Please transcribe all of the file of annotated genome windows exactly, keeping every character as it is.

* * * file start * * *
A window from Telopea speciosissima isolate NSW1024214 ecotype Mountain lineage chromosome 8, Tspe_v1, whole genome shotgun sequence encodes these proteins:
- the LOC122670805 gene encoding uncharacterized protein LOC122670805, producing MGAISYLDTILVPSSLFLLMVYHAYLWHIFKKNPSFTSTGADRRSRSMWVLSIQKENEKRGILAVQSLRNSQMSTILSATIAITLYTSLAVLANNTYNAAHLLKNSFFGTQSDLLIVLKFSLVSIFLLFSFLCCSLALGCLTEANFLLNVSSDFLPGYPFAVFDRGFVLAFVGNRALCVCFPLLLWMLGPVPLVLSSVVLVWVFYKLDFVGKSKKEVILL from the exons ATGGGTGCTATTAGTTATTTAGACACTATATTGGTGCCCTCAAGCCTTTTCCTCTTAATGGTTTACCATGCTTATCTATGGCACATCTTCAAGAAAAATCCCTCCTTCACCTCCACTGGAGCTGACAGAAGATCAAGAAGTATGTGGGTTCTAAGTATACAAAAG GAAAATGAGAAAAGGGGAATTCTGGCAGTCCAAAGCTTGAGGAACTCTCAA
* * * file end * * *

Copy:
A window from Telopea speciosissima isolate NSW1024214 ecotype Mountain lineage chromosome 8, Tspe_v1, whole genome shotgun sequence encodes these proteins:
- the LOC122670805 gene encoding uncharacterized protein LOC122670805, producing MGAISYLDTILVPSSLFLLMVYHAYLWHIFKKNPSFTSTGADRRSRSMWVLSIQKENEKRGILAVQSLRNSQMSTILSATIAITLYTSLAVLANNTYNAAHLLKNSFFGTQSDLLIVLKFSLVSIFLLFSFLCCSLALGCLTEANFLLNVSSDFLPGYPFAVFDRGFVLAFVGNRALCVCFPLLLWMLGPVPLVLSSVVLVWVFYKLDFVGKSKKEVILL from the exons ATGGGTGCTATTAGTTATTTAGACACTATATTGGTGCCCTCAAGCCTTTTCCTCTTAATGGTTTACCATGCTTATCTATGGCACATCTTCAAGAAAAATCCCTCCTTCACCTCCACTGGAGCTGACAGAAGATCAAGAAGTATGTGGGTTCTAAGTATACAAAAG GAAAATGAGAAAAGGGGAATTCTGGCAGTCCAAAGCTTGAGGAACTCTCAA